CNNMoney.com late last week reported that Wal-Mart (NYSE:WMT) is getting ready to launch a download service of its own, possibly offering free digital copies of movies to people who buy DVDs.
And Monday, Time Warner’s AOL (NYSE:TWX) and Intel (NASDAQ:INTC) made a fairly confusing announcement about making AOL Video content available to people with PCs that include Intel’s Viiv home entertainment technology. (Not too many people in that category, I bet.) “The joint effort delivers AOL Video’s leading online library of premium movies, full-length TV shows, music videos, concerts, sports videos, and more, as well as the ability to easily search videos from the Web to Intel Viiv technology-based PCs,” the companies said a release. “These videos can then be easily viewed on any large-screen television.”
On the AOL/Intel deal, the blogosphere is full of non-believers. For instance, Here’s ArsTechnica’s take:
[T]o get your purchases on the big screen (that is, your TV), the key ingredient will be Viiv, Intel’s media-center platform. This aspect of AOL’s plans seems particularly limited, owing to the fact that Viiv penetration can’t be particularly good. The brand is too new and, until now, there has been little incentive to buy it. We’d be very surprised if AOL keeps the Viiv-specific limitation intact, if indeed it’s really even there. Why limit your potential market to a subset of an already smallish Media Center elite?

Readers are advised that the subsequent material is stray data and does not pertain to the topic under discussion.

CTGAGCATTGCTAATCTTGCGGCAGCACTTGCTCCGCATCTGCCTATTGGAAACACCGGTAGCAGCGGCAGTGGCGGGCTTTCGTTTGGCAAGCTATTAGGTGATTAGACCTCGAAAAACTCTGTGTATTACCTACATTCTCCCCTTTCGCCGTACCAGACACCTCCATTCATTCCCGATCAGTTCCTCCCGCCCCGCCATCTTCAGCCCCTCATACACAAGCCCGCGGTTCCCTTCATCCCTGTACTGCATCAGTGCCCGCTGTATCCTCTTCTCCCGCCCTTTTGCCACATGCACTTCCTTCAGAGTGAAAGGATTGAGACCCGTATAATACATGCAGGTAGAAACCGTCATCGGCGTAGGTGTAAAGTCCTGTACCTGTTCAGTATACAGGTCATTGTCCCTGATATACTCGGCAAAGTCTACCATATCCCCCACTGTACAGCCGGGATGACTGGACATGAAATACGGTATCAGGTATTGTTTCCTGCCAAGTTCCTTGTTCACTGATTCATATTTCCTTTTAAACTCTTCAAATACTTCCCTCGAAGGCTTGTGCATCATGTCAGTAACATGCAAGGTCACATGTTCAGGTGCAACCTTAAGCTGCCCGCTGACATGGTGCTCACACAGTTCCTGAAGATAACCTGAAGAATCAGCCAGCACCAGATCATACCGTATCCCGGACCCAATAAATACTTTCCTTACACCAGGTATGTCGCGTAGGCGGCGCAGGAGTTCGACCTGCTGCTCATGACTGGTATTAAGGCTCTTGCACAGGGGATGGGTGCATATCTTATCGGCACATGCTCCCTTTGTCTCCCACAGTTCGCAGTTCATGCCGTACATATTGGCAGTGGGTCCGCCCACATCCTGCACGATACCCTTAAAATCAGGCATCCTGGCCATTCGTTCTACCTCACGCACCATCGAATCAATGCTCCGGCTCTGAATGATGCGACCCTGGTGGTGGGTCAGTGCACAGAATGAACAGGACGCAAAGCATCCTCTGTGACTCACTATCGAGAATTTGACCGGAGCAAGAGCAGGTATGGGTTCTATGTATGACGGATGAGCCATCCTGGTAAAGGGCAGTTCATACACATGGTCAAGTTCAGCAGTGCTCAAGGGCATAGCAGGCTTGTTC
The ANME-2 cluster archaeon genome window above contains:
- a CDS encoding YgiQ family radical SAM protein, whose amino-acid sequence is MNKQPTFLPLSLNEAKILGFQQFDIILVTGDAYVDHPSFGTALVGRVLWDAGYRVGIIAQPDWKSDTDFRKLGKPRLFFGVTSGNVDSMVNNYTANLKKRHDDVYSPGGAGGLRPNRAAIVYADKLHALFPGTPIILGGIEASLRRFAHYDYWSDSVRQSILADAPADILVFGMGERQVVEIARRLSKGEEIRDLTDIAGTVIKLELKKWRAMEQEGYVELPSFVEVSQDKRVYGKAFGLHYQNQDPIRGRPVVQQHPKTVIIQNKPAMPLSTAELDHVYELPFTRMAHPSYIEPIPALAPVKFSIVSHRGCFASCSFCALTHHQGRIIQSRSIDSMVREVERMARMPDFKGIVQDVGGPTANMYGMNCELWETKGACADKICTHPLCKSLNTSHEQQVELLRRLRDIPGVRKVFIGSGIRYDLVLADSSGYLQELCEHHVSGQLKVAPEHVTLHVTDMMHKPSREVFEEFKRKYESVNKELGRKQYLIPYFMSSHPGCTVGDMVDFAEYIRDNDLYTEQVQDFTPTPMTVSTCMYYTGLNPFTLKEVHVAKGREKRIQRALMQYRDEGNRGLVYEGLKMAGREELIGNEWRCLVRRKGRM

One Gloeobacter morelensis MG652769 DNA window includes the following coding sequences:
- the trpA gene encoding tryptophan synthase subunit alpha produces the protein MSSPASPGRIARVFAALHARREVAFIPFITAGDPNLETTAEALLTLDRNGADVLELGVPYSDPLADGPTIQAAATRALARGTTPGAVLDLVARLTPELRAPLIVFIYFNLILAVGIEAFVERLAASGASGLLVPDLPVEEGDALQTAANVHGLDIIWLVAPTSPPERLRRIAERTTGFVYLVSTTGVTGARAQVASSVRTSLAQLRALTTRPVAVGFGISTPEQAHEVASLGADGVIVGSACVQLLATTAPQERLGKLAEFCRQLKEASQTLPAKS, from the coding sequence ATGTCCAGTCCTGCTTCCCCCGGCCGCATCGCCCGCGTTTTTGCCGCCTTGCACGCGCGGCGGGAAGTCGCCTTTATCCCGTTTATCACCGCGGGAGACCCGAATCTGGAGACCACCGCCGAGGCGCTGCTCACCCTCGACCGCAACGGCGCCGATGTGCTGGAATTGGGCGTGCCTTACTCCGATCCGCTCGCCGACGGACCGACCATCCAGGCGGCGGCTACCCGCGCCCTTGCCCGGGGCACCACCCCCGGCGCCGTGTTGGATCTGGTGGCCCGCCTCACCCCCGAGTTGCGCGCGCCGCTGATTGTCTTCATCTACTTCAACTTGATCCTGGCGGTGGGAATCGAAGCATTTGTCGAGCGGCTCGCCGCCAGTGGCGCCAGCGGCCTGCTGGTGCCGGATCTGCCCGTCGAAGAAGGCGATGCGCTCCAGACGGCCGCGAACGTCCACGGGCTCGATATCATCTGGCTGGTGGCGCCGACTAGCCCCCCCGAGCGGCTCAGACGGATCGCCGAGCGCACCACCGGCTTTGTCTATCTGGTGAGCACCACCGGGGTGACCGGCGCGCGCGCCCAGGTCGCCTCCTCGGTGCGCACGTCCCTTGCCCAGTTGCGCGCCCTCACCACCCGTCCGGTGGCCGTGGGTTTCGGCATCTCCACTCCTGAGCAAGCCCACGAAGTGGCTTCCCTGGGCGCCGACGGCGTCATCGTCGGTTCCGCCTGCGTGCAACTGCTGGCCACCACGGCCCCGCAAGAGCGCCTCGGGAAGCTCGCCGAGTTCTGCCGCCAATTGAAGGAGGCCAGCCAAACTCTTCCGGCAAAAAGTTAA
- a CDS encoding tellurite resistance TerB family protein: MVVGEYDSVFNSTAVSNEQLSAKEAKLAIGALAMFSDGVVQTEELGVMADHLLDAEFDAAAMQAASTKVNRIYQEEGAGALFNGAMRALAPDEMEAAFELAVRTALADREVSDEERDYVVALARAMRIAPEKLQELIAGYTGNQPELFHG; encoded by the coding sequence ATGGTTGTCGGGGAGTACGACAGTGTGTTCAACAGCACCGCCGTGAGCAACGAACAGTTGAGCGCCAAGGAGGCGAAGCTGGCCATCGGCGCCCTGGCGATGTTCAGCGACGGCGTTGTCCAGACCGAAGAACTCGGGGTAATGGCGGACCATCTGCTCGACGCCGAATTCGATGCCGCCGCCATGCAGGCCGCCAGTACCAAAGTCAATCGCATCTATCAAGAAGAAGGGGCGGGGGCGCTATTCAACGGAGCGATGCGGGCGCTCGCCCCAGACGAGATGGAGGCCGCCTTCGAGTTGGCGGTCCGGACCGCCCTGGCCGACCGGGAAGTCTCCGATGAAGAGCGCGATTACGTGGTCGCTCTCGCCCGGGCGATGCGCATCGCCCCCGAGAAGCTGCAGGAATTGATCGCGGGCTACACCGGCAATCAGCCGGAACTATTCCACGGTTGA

Can AOL fight off Apple’s iTV? It’s hard to see how they can. Apple’s living room solution, while still months away, will eventually be platform agnostic. Although AOL has a wider range of studios signed up—including 20th Century Fox, Sony Pictures, Universal Pictures, and Warner Bros. Home Entertainment Group—consumers are currently limited to watching the films online, on a PC, or on portable video players.
Meanwhile, Paul Kedrosky thinks Wal-Mart should simply buy Amazon. (He’s been saying that for a while now.)
Mike Langberg, the tech columnist at the San Jose Mercury News, asserts that both the Amazon and Apple download offerings are “inferior to DVDs in just about every way.”
And before you try out Unbox, you might want to read Cory Doctorow’s astounding rant about Amazon’s terms of service.
To me, the bottom line is this: Sure, some people will want to watch movies on their PCs and mobile devices. And sure, some people will wile away the hours watching short clips on the Web. But most people want to watch their full-length movies on big screens in high-def quality, or at least in DVD quality, and at a reasonable price.
The endpoint is clear: we want to be able to flip on our mighty LCD or plasma and watch any movie we want, in high quality, on a whim. Until that happens, the DVD rental and sales business will remain alive and well. Someday, some geeky genius if going to figure how to make it all work in glorious digital high def. But not one has just yet.